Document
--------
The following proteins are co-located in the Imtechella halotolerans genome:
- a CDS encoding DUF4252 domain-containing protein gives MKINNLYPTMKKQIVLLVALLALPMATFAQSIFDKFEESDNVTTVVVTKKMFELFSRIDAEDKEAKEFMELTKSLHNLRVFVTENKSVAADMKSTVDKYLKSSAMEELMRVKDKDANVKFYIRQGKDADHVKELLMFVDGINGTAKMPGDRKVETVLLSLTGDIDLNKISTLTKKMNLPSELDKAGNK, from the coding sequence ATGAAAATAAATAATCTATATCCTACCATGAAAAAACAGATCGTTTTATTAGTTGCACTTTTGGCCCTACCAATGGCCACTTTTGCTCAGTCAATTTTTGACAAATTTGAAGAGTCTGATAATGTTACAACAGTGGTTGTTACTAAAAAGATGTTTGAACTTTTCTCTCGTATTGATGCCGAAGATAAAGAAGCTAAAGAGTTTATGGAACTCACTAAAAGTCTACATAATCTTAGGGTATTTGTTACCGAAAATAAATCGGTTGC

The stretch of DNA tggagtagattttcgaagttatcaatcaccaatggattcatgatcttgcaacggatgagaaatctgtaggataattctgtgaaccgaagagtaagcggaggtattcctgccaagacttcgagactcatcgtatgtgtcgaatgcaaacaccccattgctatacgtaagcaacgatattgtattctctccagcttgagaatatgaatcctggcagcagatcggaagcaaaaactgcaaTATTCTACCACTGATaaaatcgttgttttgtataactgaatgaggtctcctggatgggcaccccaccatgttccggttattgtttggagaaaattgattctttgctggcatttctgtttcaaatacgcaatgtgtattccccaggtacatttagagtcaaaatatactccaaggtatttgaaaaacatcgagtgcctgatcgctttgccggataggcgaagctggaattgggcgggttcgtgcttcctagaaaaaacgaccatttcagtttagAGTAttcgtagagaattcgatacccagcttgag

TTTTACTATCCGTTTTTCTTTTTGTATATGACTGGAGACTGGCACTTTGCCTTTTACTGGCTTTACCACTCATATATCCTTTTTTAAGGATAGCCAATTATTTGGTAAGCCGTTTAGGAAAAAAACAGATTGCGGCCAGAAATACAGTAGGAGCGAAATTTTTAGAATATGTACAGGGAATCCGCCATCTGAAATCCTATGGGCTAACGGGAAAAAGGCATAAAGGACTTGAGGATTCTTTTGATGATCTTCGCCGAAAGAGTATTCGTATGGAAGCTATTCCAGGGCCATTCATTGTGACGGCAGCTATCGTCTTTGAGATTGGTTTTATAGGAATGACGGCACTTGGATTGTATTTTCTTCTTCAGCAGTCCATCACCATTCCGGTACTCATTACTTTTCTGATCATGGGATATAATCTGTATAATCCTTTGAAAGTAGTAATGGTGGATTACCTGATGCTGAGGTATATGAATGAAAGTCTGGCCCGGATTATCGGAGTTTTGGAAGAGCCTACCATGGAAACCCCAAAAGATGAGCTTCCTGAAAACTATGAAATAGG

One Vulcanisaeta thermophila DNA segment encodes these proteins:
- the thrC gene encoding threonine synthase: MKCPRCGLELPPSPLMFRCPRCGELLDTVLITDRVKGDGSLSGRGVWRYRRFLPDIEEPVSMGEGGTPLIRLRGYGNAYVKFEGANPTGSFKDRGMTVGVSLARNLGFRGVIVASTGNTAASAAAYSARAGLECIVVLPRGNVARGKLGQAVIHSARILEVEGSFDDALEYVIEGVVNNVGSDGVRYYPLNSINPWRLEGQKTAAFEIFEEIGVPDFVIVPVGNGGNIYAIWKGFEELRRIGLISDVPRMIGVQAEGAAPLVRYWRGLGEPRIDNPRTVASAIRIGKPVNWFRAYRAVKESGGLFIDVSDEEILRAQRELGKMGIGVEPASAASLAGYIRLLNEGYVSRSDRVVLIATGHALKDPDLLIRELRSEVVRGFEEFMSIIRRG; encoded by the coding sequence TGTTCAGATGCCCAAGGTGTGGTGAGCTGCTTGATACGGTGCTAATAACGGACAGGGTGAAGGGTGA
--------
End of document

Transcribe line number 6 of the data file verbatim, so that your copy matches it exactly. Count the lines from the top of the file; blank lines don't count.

- the thrC gene encoding threonine synthase: MKCPRCGLELPPSPLMFRCPRCGELLDTVLITDRVKGDGSLSGRGVWRYRRFLPDIEEPVSMGEGGTPLIRLRGYGNAYVKFEGANPTGSFKDRGMTVGVSLARNLGFRGVIVASTGNTAASAAAYSARAGLECIVVLPRGNVARGKLGQAVIHSARILEVEGSFDDALEYVIEGVVNNVGSDGVRYYPLNSINPWRLEGQKTAAFEIFEEIGVPDFVIVPVGNGGNIYAIWKGFEELRRIGLISDVPRMIGVQAEGAAPLVRYWRGLGEPRIDNPRTVASAIRIGKPVNWFRAYRAVKESGGLFIDVSDEEILRAQRELGKMGIGVEPASAASLAGYIRLLNEGYVSRSDRVVLIATGHALKDPDLLIRELRSEVVRGFEEFMSIIRRG; encoded by the coding sequence TGTTCAGATGCCCAAGGTGTGGTGAGCTGCTTGATACGGTGCTAATAACGGACAGGGTGAAGGGTGA